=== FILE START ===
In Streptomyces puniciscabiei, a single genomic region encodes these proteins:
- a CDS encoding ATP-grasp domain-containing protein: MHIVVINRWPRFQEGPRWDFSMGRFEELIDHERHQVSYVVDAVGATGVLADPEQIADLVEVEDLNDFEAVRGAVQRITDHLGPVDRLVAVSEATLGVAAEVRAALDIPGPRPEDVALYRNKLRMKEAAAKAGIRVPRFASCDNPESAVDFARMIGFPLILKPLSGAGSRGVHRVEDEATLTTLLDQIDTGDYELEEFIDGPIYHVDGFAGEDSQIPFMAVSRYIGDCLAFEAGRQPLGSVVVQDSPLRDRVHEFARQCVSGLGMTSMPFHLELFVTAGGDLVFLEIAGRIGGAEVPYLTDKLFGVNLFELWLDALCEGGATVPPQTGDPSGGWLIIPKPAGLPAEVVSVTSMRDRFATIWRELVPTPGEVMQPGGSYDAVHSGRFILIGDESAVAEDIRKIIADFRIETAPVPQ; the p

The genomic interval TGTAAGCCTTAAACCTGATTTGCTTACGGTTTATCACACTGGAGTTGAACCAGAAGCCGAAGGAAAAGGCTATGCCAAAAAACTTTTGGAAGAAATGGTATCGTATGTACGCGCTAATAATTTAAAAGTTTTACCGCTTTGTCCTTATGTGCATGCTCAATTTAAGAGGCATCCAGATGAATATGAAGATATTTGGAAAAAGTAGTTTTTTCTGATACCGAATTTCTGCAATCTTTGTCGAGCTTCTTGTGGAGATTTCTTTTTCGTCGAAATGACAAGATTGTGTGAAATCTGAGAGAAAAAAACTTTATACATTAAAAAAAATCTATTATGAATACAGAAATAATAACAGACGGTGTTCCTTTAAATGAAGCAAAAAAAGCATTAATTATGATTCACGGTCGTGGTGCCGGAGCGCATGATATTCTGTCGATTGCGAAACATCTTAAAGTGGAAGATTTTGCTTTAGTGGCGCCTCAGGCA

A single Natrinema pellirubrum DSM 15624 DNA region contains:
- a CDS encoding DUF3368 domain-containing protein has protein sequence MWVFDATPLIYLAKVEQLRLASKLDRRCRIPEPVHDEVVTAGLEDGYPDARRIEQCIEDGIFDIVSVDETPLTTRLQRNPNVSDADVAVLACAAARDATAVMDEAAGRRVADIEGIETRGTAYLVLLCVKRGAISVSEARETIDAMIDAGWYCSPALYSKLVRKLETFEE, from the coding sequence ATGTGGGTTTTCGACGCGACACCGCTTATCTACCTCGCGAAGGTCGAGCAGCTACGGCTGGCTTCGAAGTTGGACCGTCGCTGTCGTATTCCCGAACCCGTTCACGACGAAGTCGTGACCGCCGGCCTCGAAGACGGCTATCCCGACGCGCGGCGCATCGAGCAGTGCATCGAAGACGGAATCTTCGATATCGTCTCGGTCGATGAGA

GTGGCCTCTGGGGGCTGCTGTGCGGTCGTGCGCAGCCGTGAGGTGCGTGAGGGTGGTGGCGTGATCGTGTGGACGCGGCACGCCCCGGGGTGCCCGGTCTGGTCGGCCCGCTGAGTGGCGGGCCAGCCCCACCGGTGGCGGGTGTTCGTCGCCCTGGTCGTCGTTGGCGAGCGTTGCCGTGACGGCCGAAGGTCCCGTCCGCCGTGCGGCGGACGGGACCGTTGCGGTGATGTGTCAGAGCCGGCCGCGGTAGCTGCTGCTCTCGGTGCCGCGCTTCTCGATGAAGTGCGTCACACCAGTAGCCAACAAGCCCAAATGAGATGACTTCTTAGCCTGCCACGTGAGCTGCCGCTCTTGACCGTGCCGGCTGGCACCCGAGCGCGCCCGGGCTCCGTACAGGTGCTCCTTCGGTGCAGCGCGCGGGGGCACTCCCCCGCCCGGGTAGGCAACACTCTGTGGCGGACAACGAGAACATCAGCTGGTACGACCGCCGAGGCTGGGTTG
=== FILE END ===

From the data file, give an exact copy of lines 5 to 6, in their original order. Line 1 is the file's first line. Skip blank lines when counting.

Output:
- a CDS encoding DUF3368 domain-containing protein has protein sequence MWVFDATPLIYLAKVEQLRLASKLDRRCRIPEPVHDEVVTAGLEDGYPDARRIEQCIEDGIFDIVSVDETPLTTRLQRNPNVSDADVAVLACAAARDATAVMDEAAGRRVADIEGIETRGTAYLVLLCVKRGAISVSEARETIDAMIDAGWYCSPALYSKLVRKLETFEE, from the coding sequence ATGTGGGTTTTCGACGCGACACCGCTTATCTACCTCGCGAAGGTCGAGCAGCTACGGCTGGCTTCGAAGTTGGACCGTCGCTGTCGTATTCCCGAACCCGTTCACGACGAAGTCGTGACCGCCGGCCTCGAAGACGGCTATCCCGACGCGCGGCGCATCGAGCAGTGCATCGAAGACGGAATCTTCGATATCGTCTCGGTCGATGAGA

GTGGCCTCTGGGGGCTGCTGTGCGGTCGTGCGCAGCCGTGAGGTGCGTGAGGGTGGTGGCGTGATCGTGTGGACGCGGCACGCCCCGGGGTGCCCGGTCTGGTCGGCCCGCTGAGTGGCGGGCCAGCCCCACCGGTGGCGGGTGTTCGTCGCCCTGGTCGTCGTTGGCGAGCGTTGCCGTGACGGCCGAAGGTCCCGTCCGCCGTGCGGCGGACGGGACCGTTGCGGTGATGTGTCAGAGCCGGCCGCGGTAGCTGCTGCTCTCGGTGCCGCGCTTCTCGATGAAGTGCGTCACACCAGTAGCCAACAAGCCCAAATGAGATGACTTCTTAGCCTGCCACGTGAGCTGCCGCTCTTGACCGTGCCGGCTGGCACCCGAGCGCGCCCGGGCTCCGTACAGGTGCTCCTTCGGTGCAGCGCGCGGGGGCACTCCCCCGCCCGGGTAGGCAACACTCTGTGGCGGACAACGAGAACATCAGCTGGTACGACCGCCGAGGCTGGGTTG